The technique, already illustrated in an earlier post,
relies on Isabelle’s inbuilt Prolog-like proof calculus.
Repeated application of rules from the list `derivative_eq_intros`

constructs the derivative and sometimes can simplify it
or prove that it equals a derivative already supplied.

lemma xln_deriv: fixes x::real assumes "x > 0" shows "((λu. u * ln(u)) has_real_derivative ln x + 1) (at x)" by (rule derivative_eq_intros refl | use assms in force)+

We will use this derivative in the main proof, which for clarity is presented in chunks. First, here’s the theorem statement itself:

theorem x_ln_lowerbound: fixes x::real assumes "x ≥ 0" shows "x * ln(x) ≥ -1 / exp 1" proof -

Next, define `xmin`

(the $x$-value of the minimum) to be $1/e$,
then show that it is positive, a fact needed later.

define xmin::real where "xmin ≡ 1 / exp 1" have "xmin > 0" by (auto simp: xmin_def)

The claimed result requires a case analysis. The nontrivial cases are $0\le x<1/e$ and $1/e<x$. In the first case, the point is that $\ln x+1$ is negative, with $x\ln x$ decreasing in value to its minimum.

have "x * ln(x) > xmin * ln(xmin)" if "x < xmin" proof (intro DERIV_neg_imp_decreasing_open [OF that] exI conjI) fix u :: real assume "x < u" and "u < xmin" then have "ln u + 1 < ln 1" unfolding xmin_def by (smt (verit, del_insts) assms exp_diff exp_less_cancel_iff exp_ln_iff) then show "ln u + 1 < 0" by simp next show "continuous_on {x..xmin} (λu. u * ln u)" using continuous_on_x_ln continuous_on_subset assms by fastforce qed (use assms xln_deriv in auto)

The second case is symmetric. The derivative is positive, with $x\ln x$ increasing in value from its minimum. In both cases, continuity is a requirement.

moreover have "x * ln(x) > xmin * ln(xmin)" if "x > xmin" proof (intro DERIV_pos_imp_increasing_open [OF that] exI conjI) fix u assume "x > u" and "u > xmin" then show "ln u + 1 > 0" by (smt (verit, del_insts) ‹0 < xmin› exp_minus inverse_eq_divide ln_less_cancel_iff ln_unique xmin_def) next show "continuous_on {xmin..x} (λu. u * ln u)" using continuous_on_x_ln continuous_on_subset xmin_def by fastforce qed (use ‹0 < xmin› xln_deriv in auto)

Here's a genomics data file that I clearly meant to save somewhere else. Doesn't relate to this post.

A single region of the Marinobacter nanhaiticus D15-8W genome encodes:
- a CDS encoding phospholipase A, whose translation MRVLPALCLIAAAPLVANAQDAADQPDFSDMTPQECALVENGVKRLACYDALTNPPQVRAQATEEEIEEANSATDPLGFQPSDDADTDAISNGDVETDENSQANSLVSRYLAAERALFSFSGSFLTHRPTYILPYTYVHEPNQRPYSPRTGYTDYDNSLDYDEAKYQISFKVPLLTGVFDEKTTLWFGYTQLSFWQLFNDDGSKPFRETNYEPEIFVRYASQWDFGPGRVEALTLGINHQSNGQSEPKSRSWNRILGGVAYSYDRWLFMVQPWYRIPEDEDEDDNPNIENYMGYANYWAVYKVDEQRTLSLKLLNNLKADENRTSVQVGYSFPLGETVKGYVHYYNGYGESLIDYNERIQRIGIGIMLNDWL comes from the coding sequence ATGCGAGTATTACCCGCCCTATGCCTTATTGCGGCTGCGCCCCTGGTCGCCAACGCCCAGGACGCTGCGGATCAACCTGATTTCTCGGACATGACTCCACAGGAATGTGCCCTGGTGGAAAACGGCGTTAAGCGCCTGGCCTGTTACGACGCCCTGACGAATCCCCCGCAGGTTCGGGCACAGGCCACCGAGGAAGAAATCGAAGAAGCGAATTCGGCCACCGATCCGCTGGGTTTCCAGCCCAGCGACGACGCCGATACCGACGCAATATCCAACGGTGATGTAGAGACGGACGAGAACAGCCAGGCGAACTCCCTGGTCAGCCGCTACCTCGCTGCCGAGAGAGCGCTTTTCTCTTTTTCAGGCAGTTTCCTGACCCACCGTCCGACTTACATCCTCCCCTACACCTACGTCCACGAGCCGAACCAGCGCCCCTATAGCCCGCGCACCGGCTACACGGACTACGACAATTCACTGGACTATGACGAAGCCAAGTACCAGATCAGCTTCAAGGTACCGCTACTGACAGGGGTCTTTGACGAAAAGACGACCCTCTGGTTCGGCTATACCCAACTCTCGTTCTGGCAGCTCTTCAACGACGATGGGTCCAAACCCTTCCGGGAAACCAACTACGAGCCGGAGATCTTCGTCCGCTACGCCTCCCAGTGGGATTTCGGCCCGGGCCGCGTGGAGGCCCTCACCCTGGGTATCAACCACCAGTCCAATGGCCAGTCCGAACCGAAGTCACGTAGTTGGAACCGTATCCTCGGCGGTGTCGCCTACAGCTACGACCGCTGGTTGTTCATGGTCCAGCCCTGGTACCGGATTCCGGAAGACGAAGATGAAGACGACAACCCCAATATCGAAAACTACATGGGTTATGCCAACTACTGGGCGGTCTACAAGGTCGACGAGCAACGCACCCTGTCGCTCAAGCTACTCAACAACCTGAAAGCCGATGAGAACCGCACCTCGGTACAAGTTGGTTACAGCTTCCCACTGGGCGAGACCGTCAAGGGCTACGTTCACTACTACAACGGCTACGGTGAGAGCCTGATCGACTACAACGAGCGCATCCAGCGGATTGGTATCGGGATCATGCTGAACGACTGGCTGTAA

If $x=1/e$, then the minimum value equals $-1/e$. Note how the previous results are collected using the keyword moreover.

moreover have "xmin * ln(xmin) = -1 / exp 1" using assms by (simp add: xmin_def ln_div)

The keyword ultimately takes the previous result and the earlier two saved by `moreover`

, delivering them to the following proof.
As we have covered all the cases for $x$, the conclusion follows immediately.

ultimately show ?thesis using eq by fastforce qed

### Finally, a numerical conclusion

In the previous post,
we used the `approximation`

proof method (which operates by interval arithmetic) to calculate the minimum as -0.3679,
and it was slow (19 seconds on my zippy laptop).
Now we can get 17 significant figures more or less instantaneously.

corollary fixes x::real assumes "x ≥ 0" shows "x * ln(x) ≥ -0.36787944117144233" (is "_ ≥ ?rhs") proof - have "(-1::real) / exp 1 ≥ ?rhs" by (approximation 60) with x_ln_lowerbound show ?thesis using assms by force qed

If you fancy a challenge, try the same exercise with the function $x\sin(1/x)$. In many ways it’s similar, but the derivative hits zero infinitely often and the formula, $\sin(1/x) - \cos(1/x)/x$, doesn’t look easy to work with. If any of you tackle this problem, send it to me: the first nice solution will be posted here.

The examples for this post are online here.

Many thanks to Manuel Eberl for the continuity proof!